Weekend update

Weekend update

The House of Representatives is engaged in Committee work this week. The Senate is on a State work period for the next two weeks. Meanwhile, according to Fierce Healthcare,

a collection of unions, business groups and policy institutes wrote to congressional leaders Wednesday asking for a provision on surprise medical bills to be included in the next coronavirus stimulus package. “We urge you to end surprise medical billing for all patients through the implementation of fair, market-based payments for out-of-network charges,” the letter said. The American Benefits Council, the AFL-CIO, the Business Group on Health and the American Health Policy Institute were among the groups that signed on to the letter.

That resolution is also the FEHBlog’s preference while provider groups often call for arbitration of some sort.

The U.S. Supreme Court has eight more cases to decide before its summer break. All of these cases were argued virtually in May 2020, and include one PPACA case involving the scope of the contraception mandate. Tomorrow is another decision day. This will be the first time in 24 years that the Supreme Court has released decisions in July. The most famous Supreme Court decision issued in July in the FEHBlog’s memory was the U.S. v. Nixon case decided July 24, 1974, which lead to the President’s resignation early the following month.

The Wall Street Journal brings us up to date on the state of COVID-19 vaccine development. Several candidates are headed into large scale final/phase 3 testing this month.

The U.S. federal government is planning to fund three 30,000-person trials starting this summer: Moderna Inc.’s vaccine starting this month, followed in August by a vaccine co-developed by University of Oxford and AstraZeneca PLC, and in September, a vaccine developed by Johnson & Johnson. Oxford’s vaccine recently began late-stage testing outside the U.S.

The scale is so large it means trials are effectively competing with each other for recruits. “One volunteer cannot be in two different studies. It’s a zero-sum game in that regard,” said Dr. Joseph Kim, chief executive of Inovio Pharmaceuticals Inc., which last week announced positive results in a small study and is preparing for a larger study. PRA Health Sciences Inc., which helps recruit trial patients, is mining busy Covid-19 testing locations, including public-health departments, testing labs and pharmacies, to find healthy volunteers, said Kent Thoelke, PRA’s chief scientific officer.

Fingers remain crossed.

On Friday, the FEHBlog suggested that readers check out last Monday’s Econtalk interview about healthcare reform. The discussion of Iora Health. Iora Health is a multi-state group practice which holds a Medicare Advantage plan contract and is looking to expand to employer groups. Their model is centered on the use of health coaches.

Weekend Update

The House and Senate will be conducting legislative and committee business this week preceding the Fourth of July holiday. Of note, on Tuesday at 10 am the Senate Health Education Labor and Pensions Committee will hold a hearing on ways to return to work and school safely following the great hunkering down.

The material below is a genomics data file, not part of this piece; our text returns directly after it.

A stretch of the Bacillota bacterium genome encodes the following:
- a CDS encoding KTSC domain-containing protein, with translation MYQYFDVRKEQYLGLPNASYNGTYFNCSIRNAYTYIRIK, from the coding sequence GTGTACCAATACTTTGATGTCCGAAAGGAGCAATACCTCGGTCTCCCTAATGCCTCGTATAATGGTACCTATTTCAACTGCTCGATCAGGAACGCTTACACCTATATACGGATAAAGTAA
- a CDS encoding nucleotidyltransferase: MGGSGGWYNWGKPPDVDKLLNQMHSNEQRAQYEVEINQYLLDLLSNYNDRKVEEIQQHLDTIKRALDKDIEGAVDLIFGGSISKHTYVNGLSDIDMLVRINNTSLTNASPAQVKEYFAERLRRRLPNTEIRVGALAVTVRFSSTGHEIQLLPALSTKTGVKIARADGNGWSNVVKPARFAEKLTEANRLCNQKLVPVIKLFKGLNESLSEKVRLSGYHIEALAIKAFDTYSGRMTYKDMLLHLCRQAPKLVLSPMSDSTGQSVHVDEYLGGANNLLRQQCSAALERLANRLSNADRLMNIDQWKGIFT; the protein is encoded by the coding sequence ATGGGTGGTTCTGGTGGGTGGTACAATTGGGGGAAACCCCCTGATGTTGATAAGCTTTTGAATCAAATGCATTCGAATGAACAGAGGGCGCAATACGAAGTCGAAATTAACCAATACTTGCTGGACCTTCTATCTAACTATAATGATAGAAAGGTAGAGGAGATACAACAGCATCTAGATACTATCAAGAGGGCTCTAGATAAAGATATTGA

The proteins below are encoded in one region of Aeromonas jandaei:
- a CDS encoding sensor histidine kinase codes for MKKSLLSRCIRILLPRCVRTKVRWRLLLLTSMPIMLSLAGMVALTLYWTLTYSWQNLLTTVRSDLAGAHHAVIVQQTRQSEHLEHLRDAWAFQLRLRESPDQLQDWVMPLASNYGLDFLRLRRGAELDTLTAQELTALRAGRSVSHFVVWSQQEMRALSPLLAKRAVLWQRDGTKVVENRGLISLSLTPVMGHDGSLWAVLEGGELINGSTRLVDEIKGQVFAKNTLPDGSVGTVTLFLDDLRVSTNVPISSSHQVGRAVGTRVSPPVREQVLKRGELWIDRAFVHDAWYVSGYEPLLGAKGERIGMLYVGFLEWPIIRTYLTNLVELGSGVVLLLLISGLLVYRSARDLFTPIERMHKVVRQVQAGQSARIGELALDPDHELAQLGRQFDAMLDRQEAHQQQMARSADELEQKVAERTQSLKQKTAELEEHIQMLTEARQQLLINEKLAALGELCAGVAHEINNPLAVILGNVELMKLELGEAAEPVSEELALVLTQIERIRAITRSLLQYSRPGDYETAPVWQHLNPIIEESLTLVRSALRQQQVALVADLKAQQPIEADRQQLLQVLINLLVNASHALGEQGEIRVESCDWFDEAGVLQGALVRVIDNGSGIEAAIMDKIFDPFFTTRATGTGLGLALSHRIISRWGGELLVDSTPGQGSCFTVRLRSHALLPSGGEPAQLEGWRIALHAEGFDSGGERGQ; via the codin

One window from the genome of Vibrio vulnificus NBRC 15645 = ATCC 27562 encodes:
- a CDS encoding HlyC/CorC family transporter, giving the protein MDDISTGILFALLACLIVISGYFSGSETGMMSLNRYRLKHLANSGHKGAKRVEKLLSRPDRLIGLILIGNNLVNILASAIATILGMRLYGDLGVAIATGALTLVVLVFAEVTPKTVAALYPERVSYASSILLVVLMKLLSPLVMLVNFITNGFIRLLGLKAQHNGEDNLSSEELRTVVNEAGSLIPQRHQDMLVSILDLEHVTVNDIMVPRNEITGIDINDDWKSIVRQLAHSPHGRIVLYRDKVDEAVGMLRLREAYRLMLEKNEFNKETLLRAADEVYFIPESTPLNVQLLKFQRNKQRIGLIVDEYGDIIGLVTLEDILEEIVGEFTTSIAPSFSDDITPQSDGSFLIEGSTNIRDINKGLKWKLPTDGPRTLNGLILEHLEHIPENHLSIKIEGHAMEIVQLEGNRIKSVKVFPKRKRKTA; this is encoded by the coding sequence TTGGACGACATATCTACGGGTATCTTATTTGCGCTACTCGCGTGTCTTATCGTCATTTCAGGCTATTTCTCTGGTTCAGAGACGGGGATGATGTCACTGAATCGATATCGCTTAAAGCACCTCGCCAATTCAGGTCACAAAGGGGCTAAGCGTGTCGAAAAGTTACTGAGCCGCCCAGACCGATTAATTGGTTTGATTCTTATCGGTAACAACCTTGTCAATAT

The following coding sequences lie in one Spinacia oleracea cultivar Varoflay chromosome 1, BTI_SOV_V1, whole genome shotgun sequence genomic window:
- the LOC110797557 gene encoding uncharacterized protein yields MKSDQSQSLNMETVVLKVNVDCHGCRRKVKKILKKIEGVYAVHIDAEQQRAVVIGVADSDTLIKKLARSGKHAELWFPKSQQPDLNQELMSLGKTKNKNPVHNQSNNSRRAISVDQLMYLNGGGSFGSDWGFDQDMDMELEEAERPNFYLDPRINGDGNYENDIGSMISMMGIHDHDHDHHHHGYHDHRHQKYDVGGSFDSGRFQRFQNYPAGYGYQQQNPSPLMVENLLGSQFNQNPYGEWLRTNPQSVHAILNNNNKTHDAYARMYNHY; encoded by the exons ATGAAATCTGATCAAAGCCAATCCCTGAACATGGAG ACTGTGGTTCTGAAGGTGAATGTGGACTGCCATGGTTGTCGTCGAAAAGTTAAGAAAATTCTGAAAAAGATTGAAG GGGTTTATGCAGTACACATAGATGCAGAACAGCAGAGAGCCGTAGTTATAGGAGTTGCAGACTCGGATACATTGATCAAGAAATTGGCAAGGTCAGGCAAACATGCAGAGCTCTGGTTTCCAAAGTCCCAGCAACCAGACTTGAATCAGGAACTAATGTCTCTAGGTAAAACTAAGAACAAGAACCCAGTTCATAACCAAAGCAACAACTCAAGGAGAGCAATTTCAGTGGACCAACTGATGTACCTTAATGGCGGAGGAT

The Supreme Court has thirteen more opinions to release before its summer break. The Court is expected to release opinions on Monday, Tuesday, and Wednesday this week, all at 10 am.

On the COVID-19 front —

  • Fierce Healthcare discusses how the Walgreen’s Pharmacy chain has leveraged its partnership with Microsoft and other technology companies to better respond to the COVID-19 emergency.
  • A few weeks ago, the Journal podcast offered a fascinating show on the Hertz bankruptcy. It’s worth a 17 minute long listen. The story highlights how a strong balance sheet helps companies weather storms like the COVID-19 emergency. Becker’s Hospital Review identifies 14 well known health systems in this favorable situation, including Kaiser Permanente. It’s not an exclusive list.
  • Healthcare Dive reports on the significant adverse financial impact that the COVID-19 emergency has had on primary care practices in the U.S. Surprisingly that article does not note that these practices have been eligible for Payroll Protection loans and federal grants. The government deserves credit for trying to soften the blow to this critical sector of our health care system. Tuesday June 30 is the deadline for applying for a PPP loan.

On the human nature front, the Wall Street Journal reports that COVID-19 first responders have been relaxing by playing a boardgame called Pandemic.

Weekend Update

Happy Fathers’ Day.

The House and Senate are holding committee hearings and floor votes this week. On Tuesday the Senate Health Education Labor and Pensions Committee will hold a hearing on applying lessons learned from the current COVID-19 emergency to prepare for the next pandemic emergency.

Speaking of the current pandemic:

  • The FEHBlog was wondering about whether there has been an uptick in COVID-19 related hospitalizations to accompany the uptick in COVID-19 cases over this month. The FEHBlog was delighted to find this handy CDC website on COVID-19 related hospitalizations which shows that new hospitalizations have continued to trend down this month.